Re: Should I use mutex in this context?
On Tue, 28 Oct 2008 09:16:30 +0100, Ulrich Eckhardt
Doug Harrison [MVP] wrote:
If you're going to use InterlockedIncrement, I'd get rid of the volatile
and use InterlockedCompareExchange to perform the reads, e.g.
InterlockedCompareExchange(&flag, 0, 0).
Why? The implementation-defined semantics of volatile are doing the right
thing here (similar to the missing InterlockedRead() function) so why the
InterlockedCompareExchange is the missing InterlockedRead function.
I don't know the definedness of mixing InterlockedXXX with raw reads
(volatile or otherwise). For me, InterlockedXXX is a black box, and I don't
know the underlying mechanisms well enough to speculate. For all I know, it
does the expected thing. Then again, for all I know, it doesn't do the
expected thing. :)
It's only in VC2005 and later that volatile carries memory barrier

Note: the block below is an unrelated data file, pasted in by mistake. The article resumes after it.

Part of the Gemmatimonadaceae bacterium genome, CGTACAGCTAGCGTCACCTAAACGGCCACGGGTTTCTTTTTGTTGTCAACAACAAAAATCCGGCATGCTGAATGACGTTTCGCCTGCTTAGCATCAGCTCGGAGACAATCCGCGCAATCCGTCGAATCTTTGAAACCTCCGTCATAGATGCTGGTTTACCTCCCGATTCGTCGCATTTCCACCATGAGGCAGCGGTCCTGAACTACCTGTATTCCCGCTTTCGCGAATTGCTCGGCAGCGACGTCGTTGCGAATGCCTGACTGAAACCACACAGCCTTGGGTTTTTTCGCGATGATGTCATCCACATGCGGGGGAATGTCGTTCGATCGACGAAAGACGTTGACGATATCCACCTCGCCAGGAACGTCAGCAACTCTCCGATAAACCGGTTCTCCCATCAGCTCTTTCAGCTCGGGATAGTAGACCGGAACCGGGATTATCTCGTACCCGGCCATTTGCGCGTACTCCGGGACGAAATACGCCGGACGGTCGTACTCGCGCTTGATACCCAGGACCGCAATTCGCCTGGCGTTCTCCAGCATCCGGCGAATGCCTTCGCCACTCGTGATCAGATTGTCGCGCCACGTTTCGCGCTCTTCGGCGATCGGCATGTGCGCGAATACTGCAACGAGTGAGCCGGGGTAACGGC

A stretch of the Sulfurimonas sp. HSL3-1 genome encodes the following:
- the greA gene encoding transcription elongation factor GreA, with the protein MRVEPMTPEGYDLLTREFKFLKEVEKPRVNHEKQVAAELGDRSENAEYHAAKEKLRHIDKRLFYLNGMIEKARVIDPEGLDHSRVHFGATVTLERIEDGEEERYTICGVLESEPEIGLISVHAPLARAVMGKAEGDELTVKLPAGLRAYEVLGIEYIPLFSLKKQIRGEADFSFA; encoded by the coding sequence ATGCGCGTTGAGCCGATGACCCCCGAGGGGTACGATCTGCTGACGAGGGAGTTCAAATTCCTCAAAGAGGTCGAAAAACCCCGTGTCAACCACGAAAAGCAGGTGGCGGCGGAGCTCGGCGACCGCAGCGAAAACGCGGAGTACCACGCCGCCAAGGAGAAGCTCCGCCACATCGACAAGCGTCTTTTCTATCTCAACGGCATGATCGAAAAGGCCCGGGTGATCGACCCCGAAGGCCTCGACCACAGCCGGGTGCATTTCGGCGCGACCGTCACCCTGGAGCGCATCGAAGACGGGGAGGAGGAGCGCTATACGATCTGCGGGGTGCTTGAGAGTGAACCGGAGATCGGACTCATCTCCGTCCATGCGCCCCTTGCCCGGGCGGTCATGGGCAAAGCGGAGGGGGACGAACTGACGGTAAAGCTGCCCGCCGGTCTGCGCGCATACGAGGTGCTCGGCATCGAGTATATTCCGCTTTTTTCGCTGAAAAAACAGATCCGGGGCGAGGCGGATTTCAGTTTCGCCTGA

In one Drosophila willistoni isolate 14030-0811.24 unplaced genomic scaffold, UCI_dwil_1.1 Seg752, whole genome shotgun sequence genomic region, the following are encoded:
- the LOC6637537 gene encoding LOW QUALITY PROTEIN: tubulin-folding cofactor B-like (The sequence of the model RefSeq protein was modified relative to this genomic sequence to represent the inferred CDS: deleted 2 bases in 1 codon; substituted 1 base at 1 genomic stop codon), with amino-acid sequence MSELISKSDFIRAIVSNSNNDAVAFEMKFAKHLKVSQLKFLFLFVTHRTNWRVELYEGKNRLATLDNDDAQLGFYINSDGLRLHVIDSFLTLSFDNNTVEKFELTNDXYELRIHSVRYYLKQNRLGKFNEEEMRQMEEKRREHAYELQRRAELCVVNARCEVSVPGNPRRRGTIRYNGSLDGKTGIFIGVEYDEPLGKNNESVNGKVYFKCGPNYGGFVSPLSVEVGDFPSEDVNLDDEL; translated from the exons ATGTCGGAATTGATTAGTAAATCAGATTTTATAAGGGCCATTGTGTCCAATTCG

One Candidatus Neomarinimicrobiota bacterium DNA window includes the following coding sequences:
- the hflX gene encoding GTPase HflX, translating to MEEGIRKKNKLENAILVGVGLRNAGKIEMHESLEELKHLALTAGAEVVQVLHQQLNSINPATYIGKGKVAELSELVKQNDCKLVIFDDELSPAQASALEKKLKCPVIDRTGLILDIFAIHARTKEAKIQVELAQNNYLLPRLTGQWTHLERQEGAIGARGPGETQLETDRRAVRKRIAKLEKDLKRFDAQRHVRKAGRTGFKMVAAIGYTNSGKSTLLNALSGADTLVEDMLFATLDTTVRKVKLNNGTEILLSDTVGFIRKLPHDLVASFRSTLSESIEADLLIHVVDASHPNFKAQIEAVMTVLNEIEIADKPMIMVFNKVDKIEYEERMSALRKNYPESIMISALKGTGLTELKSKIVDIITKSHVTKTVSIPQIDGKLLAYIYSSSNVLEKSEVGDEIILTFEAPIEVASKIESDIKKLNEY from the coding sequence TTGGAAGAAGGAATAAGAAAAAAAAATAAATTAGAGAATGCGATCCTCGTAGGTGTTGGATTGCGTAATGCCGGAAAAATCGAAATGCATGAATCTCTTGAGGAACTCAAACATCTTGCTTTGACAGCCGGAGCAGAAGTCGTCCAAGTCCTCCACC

semantics and ordering WRT reads/writes of non-volatile objects. Even the
traditional definition of volatile kills performance, but the additional VC
baggage really pours it down the drain. I don't know how much "additional
overhead" using InterlockedCompareExchange imposes in comparison to a raw
VC2005 volatile read, but I expect if you can afford VC's volatile and
InterlockedXXX some of the time, you can do without volatile and use
InterlockedXXX all of the time.
The only thing I know for certain is that if I use the InterlockedXXX
functions across the board, there is no reason to use volatile, and it will
just plain work.
Finally, I'd like to reiterate what I mentioned in my original post, namely
that events are a lot better suited for handling the sort of thing we're
Visual C++ MVP